Bad dancing interlude: Some guy named Matt dances poorly in numerous places.


The House is slowing down its progress on the farm bill. "With the Senate nearing passage of its farm bill, the House Agriculture Committee abruptly pulled back Wednesday from its long-planned markup next week, amid signs that House Republican leaders want a pause to consider how to proceed this summer. House Chairman Frank Lucas (R-Okla.) told POLITICO that he will move 'hell or high water' on a farm bill when lawmakers return after the July 4th recess. But he confirmed the change in plans, which came after discussions with Majority Leader Eric Cantor (R-Va.)...Top House Republicans appear caught by surprise by the progress made in the Senate on its farm bill, having assumed it would collapse amid the typical partisan fighting. Instead a deal was reached Monday night allowing for orderly votes, and the measure has steadily advanced to a point where Majority Leader Harry Reid (D-Nev.) predicted passage will be completed Thursday." David Rogers in Politico.

@damianpaletta: Senate considers amendment that pushes fore more "peas, greens, and lentils" in school lunches. Kids are calling their lobbyists ASAP.

Crude prices hit a 18-month low. "Crude oil prices fell on Wednesday to an 18-month low, fast approaching the $90-a-barrel mark, as investors dumped commodities because of fears about global economic growth. The sell-off in oil gathered pace after the US government reported that the country’s crude stockpiles rose last week to a fresh 22-year high, a further sign that strong Saudi Arabian oil production is refilling global inventories. Riyadh is pumping roughly 10m barrels a day, a 30-year peak. The US Department of Energy said that US crude oil inventories last week climbed 2.86m barrels to 387.3m barrels, the highest level since July 1990...US natural gas, gasoline and heating oil prices also fell, dragged down by the big drop in crude prices. Oil traders said that oil demand growth is weakening, not only in Europe and the US, but also in China, the world’s engine of commodities consumption growth. The slowdown, combined with strong Saudi oil output, was likely to push energy prices even lower, traders said." Javier Blas in The Financial Times.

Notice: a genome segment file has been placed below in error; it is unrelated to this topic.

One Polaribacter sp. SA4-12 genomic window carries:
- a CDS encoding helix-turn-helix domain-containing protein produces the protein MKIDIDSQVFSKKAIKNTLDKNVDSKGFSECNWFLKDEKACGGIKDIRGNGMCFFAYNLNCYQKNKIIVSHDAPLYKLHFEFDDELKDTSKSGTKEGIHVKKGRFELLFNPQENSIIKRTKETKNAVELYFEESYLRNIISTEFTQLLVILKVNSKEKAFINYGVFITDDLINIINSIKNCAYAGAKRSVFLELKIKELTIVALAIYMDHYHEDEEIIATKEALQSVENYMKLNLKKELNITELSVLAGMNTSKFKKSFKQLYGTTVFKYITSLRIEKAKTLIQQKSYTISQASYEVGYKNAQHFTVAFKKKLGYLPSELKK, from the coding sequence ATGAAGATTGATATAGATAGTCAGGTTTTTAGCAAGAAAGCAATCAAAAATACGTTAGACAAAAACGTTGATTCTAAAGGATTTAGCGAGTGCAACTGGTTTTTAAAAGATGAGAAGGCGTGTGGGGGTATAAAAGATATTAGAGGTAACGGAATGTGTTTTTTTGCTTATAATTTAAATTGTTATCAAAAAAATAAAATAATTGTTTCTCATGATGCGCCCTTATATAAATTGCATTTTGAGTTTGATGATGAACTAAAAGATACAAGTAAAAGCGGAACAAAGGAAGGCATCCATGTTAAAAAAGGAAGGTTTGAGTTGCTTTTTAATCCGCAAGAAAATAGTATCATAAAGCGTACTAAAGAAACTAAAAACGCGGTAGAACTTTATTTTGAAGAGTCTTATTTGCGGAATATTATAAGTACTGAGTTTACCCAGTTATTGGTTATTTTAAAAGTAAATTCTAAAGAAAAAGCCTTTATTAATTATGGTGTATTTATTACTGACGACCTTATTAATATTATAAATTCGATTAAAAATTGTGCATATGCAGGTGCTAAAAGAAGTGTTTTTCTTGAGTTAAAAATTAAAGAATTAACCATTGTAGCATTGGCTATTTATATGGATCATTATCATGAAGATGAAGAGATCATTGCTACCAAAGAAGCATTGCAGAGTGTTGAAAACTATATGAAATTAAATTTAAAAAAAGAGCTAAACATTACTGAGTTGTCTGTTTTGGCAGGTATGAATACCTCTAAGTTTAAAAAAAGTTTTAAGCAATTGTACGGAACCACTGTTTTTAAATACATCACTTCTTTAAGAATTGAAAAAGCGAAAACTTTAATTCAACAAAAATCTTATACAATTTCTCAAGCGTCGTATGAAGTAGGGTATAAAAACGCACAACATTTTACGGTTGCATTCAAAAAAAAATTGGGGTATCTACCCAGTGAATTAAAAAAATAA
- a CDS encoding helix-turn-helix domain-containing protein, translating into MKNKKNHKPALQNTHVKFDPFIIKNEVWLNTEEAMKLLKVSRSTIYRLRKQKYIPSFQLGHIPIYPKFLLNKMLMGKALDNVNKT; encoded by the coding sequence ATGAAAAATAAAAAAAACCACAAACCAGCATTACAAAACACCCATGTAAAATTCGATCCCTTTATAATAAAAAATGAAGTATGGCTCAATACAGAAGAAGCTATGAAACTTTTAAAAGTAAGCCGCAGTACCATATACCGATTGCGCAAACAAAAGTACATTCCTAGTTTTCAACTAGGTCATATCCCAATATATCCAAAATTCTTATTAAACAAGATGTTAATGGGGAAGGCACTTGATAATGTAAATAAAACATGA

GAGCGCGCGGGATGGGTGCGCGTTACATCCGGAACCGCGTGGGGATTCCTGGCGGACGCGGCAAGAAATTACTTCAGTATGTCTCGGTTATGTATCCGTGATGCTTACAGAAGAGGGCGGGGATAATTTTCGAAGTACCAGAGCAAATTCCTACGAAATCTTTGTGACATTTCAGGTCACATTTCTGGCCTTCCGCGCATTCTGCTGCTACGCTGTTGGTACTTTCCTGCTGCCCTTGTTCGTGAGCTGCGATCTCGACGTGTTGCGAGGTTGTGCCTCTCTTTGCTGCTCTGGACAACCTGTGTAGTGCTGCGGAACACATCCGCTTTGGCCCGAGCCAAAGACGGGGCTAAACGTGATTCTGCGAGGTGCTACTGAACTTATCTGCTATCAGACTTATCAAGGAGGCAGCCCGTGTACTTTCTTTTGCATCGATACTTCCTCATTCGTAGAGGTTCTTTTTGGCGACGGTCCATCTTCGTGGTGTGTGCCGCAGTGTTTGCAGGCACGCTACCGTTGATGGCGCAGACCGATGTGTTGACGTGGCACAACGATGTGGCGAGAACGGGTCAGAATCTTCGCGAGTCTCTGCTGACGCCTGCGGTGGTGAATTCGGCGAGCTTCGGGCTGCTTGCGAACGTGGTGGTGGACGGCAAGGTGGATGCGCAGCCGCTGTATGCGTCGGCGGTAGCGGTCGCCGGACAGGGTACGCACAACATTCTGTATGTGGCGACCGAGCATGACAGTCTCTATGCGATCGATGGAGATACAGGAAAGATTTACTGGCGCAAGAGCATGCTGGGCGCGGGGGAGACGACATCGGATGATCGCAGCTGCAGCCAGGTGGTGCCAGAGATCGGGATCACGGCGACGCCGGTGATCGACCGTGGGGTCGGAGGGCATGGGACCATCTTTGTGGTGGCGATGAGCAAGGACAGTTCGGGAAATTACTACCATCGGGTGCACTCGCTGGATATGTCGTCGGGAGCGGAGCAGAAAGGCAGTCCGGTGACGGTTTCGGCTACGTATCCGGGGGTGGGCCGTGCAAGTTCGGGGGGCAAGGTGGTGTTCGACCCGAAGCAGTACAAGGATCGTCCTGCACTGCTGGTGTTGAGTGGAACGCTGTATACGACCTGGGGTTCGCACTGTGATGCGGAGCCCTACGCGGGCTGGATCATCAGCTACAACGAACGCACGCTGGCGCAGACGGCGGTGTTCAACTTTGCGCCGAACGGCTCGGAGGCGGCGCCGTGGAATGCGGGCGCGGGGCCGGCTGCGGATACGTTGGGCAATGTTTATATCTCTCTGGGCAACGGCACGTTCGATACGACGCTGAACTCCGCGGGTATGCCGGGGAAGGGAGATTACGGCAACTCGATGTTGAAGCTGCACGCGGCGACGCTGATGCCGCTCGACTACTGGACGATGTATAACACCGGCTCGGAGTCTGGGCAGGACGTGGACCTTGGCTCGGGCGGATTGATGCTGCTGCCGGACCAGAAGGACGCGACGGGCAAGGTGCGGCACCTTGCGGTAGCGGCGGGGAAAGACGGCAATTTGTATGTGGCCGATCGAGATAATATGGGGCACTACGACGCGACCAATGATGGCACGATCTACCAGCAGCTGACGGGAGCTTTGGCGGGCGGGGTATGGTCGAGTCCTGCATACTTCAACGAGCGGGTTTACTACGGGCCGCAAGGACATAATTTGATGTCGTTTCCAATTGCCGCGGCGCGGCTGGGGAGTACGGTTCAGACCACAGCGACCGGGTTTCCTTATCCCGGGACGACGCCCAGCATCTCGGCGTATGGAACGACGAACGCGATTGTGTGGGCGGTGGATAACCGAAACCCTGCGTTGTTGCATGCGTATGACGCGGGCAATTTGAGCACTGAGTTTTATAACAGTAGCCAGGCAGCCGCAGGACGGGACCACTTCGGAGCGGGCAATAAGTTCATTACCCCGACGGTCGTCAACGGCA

Wonkbook is compiled and produced with help from Karl Singer and Michelle Williams.